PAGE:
1.The plaintiffs brought this suit against the defendant via their plaint dated 16/5/2018 seeking the following reliefs:-a.A declaration that the defendant holds land parcel title Samia/Budongo/249 in trust for himself and the 2nd and 3rd plaintiffs in the manner detailed.b.For orders that the suit land be subdivided into two equal portions, each measuring 2½ acres following the already existing and demarcated ground boundaries, for the transfer of one half of 2½ acres to the 2nd and 3rd plaintiffs.c.Costs.d.Any other suitable reliefs this honourable court deems just and said.
2.The plaintiffs pleaded that the 1st plaintiff was the first registered owner of the suit parcel number Samia/Budongo/249 measuring 2.0ha. The plaintiff pleaded that the said registration was in trust for herself and other family members. They stated that the 1st plaintiff took in the 2nd plaintiff and they lived with him on the suit parcel from 1975 and the 2nd plaintiff continues to live on the said land todate. The plaintiffs further pleaded that in February 2002 the 1st plaintiff gave the defendant 2½ acres and transferred the whole land to the defendant to hold the 2½ acres for himself and the other 2½ acres for the rest of the family. The plaintiff’s claim is for a declaration that the defendant holds the suit land number Samia/Budongo/249 in trust for himself and for the 2nd and 3rd plaintiffs.
3.The defendant contested the claim and filed a statement of defence on July 2, 2018. He pleaded that the 1st plaintiff transferred the whole land to him as a gift. That in appreciation of the gift, his family gave the 1st plaintiff a token of appreciation. He denied ever starting the process of sub-dividing the land or being asked by the plaintiff to do so. The defendant further denied the jurisdiction of this court. He urged for the dismissal of the plaintiffs’ suit.
4.On July 26, 2021, the 1st plaintiff testified as PW1. She started by saying that she was allocated the land by her father – deceased in 1964. That in 1975 she took in the 2nd plaintiff – her nephew to stay with her. PW1 continues that in the year 2002, the family decided that she gives half of this land to her cousin, the defendant. Consequent to this arrangement, a portion measuring 2½ acres was marked for the defendant which according to PW1 was securely fenced. Later, she transferred the whole land to the Defendant.
5.According to PW1, the defendant was to hold the land in trust for the family. So in 2009, she asked the defendant to subdivide the land into 3 parts. 1st part to defendant, 2nd part to 2nd plaintiff and 3rd part to the 3rd plaintiff. However the defendant became evasive and unco-operative necessitating the filing of this suit. In cross-examination, PW1 agreed they appeared before the Land Control Board together with his brother Mathias and sister. PW1 was aware of the appreciation agreement which indicated the amount of monies received by her husband. She admitted the dispute started before the Funyula Land Disputes Tribunal although she did not recall the award but filed this case because she was not satisfied with the outcome of the Land Disputes Tribunal case.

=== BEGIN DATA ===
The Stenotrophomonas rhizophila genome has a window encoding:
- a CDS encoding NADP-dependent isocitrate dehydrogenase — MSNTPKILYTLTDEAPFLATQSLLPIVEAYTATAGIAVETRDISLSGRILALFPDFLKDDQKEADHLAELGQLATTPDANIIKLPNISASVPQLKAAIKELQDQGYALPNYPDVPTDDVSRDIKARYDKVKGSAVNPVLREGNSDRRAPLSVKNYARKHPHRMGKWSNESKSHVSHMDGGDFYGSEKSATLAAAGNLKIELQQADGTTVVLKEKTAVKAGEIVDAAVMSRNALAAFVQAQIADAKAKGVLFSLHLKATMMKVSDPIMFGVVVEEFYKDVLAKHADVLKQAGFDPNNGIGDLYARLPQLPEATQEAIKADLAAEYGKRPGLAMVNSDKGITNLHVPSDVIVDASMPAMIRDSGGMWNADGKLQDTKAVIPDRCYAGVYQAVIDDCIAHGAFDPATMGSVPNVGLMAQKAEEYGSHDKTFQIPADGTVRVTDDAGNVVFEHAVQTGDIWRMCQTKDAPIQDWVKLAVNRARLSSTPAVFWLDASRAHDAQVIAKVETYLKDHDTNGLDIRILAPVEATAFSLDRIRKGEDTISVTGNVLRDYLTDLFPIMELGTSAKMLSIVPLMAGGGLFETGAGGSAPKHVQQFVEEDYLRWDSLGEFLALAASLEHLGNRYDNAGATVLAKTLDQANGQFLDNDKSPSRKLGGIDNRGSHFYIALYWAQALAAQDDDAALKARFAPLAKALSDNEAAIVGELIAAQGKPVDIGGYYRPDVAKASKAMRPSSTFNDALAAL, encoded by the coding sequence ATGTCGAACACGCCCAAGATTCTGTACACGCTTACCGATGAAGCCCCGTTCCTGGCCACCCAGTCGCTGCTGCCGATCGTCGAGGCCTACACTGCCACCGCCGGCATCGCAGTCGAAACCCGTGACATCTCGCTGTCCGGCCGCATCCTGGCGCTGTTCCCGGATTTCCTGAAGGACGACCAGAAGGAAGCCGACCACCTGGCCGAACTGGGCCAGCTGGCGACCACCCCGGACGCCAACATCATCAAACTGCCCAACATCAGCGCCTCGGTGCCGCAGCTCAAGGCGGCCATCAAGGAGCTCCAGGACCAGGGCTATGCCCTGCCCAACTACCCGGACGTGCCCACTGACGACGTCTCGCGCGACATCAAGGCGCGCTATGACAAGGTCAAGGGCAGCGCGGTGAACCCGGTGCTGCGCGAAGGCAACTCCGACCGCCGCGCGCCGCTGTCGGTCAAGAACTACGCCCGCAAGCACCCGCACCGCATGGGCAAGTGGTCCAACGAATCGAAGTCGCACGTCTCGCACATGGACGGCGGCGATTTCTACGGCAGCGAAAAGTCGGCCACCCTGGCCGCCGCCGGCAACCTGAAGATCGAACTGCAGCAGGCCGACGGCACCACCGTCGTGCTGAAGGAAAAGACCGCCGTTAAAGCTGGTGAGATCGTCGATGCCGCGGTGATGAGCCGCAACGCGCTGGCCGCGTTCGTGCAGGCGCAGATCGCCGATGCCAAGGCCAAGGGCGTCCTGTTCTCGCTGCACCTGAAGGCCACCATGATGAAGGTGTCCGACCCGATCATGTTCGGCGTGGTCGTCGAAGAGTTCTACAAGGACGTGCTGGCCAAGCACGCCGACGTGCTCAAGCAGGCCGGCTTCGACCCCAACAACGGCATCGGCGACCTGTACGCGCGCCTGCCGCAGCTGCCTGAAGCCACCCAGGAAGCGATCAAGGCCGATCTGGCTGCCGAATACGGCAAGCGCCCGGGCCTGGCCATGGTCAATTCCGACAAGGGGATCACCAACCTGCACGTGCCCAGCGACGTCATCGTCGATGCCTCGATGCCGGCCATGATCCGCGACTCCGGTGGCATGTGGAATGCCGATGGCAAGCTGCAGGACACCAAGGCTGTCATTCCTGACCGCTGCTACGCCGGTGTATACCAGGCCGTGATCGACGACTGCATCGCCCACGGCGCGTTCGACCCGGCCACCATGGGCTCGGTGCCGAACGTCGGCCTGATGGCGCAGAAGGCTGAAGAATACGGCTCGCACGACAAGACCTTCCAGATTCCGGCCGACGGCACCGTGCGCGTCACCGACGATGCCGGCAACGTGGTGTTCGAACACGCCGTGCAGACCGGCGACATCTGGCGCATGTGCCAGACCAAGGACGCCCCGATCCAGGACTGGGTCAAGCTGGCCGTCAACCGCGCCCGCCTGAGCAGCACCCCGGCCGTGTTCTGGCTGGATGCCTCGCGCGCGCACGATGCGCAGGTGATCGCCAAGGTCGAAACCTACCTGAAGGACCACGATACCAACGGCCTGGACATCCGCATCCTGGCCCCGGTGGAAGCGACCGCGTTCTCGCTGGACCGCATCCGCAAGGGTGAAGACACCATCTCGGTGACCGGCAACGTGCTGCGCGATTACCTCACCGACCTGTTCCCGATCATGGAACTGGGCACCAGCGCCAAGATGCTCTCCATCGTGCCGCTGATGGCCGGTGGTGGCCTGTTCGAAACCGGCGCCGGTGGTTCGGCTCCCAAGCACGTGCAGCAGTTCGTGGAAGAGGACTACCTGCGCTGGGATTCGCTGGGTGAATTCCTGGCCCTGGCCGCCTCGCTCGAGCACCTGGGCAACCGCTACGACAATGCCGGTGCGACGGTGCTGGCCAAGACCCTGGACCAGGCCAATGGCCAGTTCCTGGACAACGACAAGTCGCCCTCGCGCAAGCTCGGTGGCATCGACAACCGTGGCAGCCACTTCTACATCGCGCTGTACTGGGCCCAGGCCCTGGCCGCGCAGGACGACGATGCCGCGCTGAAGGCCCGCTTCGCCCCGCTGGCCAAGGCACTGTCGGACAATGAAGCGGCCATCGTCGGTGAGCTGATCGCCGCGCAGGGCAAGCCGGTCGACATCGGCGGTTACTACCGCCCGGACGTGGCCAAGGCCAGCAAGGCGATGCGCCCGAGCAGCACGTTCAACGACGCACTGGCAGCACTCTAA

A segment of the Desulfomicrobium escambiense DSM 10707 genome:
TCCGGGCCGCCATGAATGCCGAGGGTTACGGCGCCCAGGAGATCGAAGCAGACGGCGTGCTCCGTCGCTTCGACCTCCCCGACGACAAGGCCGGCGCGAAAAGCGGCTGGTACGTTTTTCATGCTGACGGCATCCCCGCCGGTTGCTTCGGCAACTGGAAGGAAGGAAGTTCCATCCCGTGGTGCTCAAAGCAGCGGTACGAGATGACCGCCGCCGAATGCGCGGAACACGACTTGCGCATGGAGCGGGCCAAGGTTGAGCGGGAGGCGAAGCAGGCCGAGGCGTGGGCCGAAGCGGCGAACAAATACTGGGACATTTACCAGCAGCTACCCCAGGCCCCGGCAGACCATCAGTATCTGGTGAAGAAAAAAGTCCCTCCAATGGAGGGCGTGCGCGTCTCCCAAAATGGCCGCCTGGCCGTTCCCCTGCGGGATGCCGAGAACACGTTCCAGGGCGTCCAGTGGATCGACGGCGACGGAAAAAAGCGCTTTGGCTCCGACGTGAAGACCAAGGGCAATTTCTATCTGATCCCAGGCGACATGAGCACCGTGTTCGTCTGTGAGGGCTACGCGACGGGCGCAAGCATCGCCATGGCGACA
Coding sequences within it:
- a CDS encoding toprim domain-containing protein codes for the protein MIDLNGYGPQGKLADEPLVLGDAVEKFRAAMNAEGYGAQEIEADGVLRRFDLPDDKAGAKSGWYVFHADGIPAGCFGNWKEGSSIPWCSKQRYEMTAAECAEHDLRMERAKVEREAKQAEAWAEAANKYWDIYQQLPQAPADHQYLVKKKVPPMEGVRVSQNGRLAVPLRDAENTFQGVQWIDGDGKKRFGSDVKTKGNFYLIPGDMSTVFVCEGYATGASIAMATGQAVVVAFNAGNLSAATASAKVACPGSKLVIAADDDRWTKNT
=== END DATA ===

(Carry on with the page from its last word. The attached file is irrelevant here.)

6.Mathias Opande Kalande testified as PW2. He confirmed accompanying PW1 to the Land Control Board. That PW1 agreed to give the defendant a portion of LR No 249 (suit land) that abuts the tarmac read and he is the one who fenced it on behalf of the defendant. PW2 stated that it was agreed the defendant was to subdivide and share it with the sisters. PW2 avers that the family instruction to the 1st plaintiff was to sub-divide the land into two portions but instead she transferred the whole land to the defendant. The 3rd plaintiff came to the land in 2005 following the collapse of her marriage and the family decided that they share the 2½ acres with the 2nd plaintiff. PW2’s evidence is that the defendant has no right to hold on to the whole 5 acres.
7.In cross-examination, PW2 stated that consent of the Land Control Board cannot be issued if you are not accompanied with family members. That the defendant’s share was measured by foot. He was not present when the appreciation agreement was drawn and according to him it is a forgery. He was not a witness before the Funyula Land Disputes Tribunal. That the 1st plaintiff’s husband is buried on a land in Dahio not the suit parcel. That the suit land was registered in the defendant’s name because the 2nd and 3rd plaintiffs did not have money for sub-division.